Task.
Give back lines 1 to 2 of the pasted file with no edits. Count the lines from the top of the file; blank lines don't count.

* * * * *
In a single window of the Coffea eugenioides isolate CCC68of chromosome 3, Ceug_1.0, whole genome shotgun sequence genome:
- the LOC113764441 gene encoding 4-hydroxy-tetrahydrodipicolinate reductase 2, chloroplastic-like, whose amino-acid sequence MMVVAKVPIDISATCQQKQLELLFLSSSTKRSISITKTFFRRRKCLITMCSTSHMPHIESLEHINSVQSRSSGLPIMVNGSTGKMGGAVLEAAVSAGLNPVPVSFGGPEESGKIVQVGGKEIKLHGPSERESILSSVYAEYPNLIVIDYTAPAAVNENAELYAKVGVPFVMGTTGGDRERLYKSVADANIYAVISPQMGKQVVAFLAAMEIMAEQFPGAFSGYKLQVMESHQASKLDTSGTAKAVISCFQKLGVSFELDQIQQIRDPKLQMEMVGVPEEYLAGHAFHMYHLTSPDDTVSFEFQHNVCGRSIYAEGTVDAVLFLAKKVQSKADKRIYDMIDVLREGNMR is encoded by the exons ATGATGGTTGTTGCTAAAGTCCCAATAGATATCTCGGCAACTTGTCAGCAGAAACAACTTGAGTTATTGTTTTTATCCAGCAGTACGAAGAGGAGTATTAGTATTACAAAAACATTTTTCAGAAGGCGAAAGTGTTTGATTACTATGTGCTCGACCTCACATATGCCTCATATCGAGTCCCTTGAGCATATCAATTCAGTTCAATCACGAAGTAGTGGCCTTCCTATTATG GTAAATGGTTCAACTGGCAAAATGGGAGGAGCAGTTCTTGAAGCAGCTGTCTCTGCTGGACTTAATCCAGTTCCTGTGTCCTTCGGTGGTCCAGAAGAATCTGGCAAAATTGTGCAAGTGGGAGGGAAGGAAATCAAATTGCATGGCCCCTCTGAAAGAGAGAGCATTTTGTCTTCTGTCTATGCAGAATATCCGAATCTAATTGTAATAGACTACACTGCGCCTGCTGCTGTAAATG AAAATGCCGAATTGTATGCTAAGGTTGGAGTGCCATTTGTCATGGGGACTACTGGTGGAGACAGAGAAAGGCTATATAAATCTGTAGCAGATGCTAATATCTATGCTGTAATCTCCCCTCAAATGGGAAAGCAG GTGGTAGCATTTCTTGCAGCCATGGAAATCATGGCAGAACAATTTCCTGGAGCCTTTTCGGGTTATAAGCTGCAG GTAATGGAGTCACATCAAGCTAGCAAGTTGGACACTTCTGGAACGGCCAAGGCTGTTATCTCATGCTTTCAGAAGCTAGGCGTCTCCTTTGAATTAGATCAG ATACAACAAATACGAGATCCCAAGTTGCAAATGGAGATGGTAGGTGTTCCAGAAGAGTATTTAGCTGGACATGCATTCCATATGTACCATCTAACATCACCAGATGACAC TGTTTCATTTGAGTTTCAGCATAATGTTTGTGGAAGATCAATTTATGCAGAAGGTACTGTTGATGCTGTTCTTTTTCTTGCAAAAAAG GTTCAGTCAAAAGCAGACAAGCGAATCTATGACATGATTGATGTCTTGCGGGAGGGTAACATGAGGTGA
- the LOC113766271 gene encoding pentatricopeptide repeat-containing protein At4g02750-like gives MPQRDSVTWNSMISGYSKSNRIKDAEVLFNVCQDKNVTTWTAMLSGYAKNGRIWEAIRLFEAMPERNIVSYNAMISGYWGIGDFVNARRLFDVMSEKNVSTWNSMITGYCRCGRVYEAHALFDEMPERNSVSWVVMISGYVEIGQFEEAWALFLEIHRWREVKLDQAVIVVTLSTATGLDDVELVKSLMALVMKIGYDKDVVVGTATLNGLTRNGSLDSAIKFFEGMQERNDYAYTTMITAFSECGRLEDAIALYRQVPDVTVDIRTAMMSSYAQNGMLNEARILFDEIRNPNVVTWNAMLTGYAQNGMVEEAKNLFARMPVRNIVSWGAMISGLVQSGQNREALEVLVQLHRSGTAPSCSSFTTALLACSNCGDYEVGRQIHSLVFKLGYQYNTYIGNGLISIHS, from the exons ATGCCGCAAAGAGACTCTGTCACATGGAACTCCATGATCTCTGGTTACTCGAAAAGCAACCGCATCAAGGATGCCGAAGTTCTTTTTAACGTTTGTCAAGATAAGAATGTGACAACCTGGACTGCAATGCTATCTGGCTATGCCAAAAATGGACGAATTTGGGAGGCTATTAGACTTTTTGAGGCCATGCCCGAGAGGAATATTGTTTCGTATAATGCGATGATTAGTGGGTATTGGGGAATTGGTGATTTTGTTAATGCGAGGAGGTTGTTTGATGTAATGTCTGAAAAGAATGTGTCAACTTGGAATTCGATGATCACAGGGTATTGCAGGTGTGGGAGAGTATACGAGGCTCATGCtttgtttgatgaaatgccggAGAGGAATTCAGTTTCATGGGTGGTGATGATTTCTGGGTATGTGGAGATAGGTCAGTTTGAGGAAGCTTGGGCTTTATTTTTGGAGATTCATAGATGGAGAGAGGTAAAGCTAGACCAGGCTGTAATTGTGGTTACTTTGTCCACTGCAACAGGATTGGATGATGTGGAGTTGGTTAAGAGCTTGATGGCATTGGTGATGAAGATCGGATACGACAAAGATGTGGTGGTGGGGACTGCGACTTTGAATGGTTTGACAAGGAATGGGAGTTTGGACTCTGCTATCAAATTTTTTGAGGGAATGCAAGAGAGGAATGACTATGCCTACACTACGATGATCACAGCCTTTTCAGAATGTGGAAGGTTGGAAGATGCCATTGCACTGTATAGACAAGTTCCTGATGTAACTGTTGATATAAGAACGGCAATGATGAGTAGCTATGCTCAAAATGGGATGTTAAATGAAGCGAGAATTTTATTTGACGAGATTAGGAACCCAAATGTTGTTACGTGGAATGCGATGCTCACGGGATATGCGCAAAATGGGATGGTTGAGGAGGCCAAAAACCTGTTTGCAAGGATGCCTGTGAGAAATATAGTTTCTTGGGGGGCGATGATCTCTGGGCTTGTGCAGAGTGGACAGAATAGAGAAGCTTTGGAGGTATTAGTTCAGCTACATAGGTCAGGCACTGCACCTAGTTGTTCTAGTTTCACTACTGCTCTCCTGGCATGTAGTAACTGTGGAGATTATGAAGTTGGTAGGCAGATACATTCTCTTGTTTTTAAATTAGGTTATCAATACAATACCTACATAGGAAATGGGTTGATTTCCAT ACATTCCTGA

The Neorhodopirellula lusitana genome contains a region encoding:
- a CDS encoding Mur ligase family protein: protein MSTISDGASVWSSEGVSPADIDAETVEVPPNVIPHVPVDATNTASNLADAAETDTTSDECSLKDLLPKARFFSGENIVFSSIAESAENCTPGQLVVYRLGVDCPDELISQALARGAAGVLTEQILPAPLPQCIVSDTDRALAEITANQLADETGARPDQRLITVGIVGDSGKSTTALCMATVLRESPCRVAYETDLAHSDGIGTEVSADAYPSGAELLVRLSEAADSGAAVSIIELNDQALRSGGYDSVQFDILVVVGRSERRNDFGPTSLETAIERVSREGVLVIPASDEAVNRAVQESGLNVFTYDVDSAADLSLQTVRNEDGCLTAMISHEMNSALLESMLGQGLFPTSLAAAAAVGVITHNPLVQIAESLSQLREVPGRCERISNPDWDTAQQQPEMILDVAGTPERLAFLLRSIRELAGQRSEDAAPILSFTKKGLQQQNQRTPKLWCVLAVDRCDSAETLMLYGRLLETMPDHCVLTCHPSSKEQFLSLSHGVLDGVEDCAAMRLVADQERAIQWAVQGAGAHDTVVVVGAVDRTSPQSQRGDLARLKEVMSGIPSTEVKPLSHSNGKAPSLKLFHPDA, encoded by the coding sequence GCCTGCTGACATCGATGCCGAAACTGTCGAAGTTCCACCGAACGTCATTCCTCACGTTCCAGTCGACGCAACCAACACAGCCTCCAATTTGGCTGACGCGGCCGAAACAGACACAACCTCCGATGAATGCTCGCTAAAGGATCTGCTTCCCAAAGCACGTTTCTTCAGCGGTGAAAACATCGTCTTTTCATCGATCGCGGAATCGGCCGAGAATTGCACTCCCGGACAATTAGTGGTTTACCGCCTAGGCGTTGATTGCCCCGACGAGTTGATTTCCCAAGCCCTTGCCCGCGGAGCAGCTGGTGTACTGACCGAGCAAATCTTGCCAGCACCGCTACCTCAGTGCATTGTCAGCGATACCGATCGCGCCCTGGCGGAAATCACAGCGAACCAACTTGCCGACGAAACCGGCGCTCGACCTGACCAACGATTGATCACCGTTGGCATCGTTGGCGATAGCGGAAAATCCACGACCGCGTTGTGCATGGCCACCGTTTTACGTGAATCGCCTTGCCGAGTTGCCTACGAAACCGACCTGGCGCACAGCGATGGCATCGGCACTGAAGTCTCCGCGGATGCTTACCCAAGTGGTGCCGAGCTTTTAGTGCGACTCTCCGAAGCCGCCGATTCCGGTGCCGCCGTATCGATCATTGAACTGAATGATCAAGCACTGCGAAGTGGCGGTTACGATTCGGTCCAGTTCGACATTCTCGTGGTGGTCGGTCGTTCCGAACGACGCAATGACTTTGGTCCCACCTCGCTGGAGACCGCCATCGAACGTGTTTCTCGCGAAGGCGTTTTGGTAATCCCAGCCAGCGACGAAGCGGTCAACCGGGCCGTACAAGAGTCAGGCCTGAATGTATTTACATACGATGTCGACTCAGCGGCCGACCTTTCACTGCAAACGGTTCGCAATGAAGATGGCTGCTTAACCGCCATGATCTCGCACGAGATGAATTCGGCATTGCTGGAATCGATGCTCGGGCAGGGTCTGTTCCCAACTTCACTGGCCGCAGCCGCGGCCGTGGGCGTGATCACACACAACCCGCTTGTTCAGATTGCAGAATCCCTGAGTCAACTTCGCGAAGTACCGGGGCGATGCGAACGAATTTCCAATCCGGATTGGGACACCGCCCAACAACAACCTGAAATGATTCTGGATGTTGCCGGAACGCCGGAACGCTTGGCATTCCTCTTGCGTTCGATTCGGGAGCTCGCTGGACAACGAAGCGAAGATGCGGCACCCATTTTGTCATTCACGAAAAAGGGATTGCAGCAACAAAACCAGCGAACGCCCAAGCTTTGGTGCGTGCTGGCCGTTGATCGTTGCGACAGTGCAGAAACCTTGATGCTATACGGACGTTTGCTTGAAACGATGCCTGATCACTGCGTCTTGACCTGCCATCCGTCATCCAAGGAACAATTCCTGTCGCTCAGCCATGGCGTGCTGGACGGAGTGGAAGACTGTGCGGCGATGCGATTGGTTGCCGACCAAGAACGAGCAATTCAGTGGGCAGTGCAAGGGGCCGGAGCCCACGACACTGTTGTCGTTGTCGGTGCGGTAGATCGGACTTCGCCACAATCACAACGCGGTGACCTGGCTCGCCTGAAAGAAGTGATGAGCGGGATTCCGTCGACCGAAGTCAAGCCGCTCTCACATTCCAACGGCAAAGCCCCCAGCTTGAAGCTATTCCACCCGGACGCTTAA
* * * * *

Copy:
In a single window of the Coffea eugenioides isolate CCC68of chromosome 3, Ceug_1.0, whole genome shotgun sequence genome:
- the LOC113764441 gene encoding 4-hydroxy-tetrahydrodipicolinate reductase 2, chloroplastic-like, whose amino-acid sequence MMVVAKVPIDISATCQQKQLELLFLSSSTKRSISITKTFFRRRKCLITMCSTSHMPHIESLEHINSVQSRSSGLPIMVNGSTGKMGGAVLEAAVSAGLNPVPVSFGGPEESGKIVQVGGKEIKLHGPSERESILSSVYAEYPNLIVIDYTAPAAVNENAELYAKVGVPFVMGTTGGDRERLYKSVADANIYAVISPQMGKQVVAFLAAMEIMAEQFPGAFSGYKLQVMESHQASKLDTSGTAKAVISCFQKLGVSFELDQIQQIRDPKLQMEMVGVPEEYLAGHAFHMYHLTSPDDTVSFEFQHNVCGRSIYAEGTVDAVLFLAKKVQSKADKRIYDMIDVLREGNMR is encoded by the exons ATGATGGTTGTTGCTAAAGTCCCAATAGATATCTCGGCAACTTGTCAGCAGAAACAACTTGAGTTATTGTTTTTATCCAGCAGTACGAAGAGGAGTATTAGTATTACAAAAACATTTTTCAGAAGGCGAAAGTGTTTGATTACTATGTGCTCGACCTCACATATGCCTCATATCGAGTCCCTTGAGCATATCAATTCAGTTCAATCACGAAGTAGTGGCCTTCCTATTATG GTAAATGGTTCAACTGGCAAAATGGGAGGAGCAGTTCTTGAAGCAGCTGTCTCTGCTGGACTTAATCCAGTTCCTGTGTCCTTCGGTGGTCCAGAAGAATCTGGCAAAATTGTGCAAGTGGGAGGGAAGGAAATCAAATTGCATGGCCCCTCTGAAAGAGAGAGCATTTTGTCTTCTGTCTATGCAGAATATCCGAATCTAATTGTAATAGACTACACTGCGCCTGCTGCTGTAAATG AAAATGCCGAATTGTATGCTAAGGTTGGAGTGCCATTTGTCATGGGGACTACTGGTGGAGACAGAGAAAGGCTATATAAATCTGTAGCAGATGCTAATATCTATGCTGTAATCTCCCCTCAAATGGGAAAGCAG GTGGTAGCATTTCTTGCAGCCATGGAAATCATGGCAGAACAATTTCCTGGAGCCTTTTCGGGTTATAAGCTGCAG GTAATGGAGTCACATCAAGCTAGCAAGTTGGACACTTCTGGAACGGCCAAGGCTGTTATCTCATGCTTTCAGAAGCTAGGCGTCTCCTTTGAATTAGATCAG ATACAACAAATACGAGATCCCAAGTTGCAAATGGAGATGGTAGGTGTTCCAGAAGAGTATTTAGCTGGACATGCATTCCATATGTACCATCTAACATCACCAGATGACAC TGTTTCATTTGAGTTTCAGCATAATGTTTGTGGAAGATCAATTTATGCAGAAGGTACTGTTGATGCTGTTCTTTTTCTTGCAAAAAAG GTTCAGTCAAAAGCAGACAAGCGAATCTATGACATGATTGATGTCTTGCGGGAGGGTAACATGAGGTGA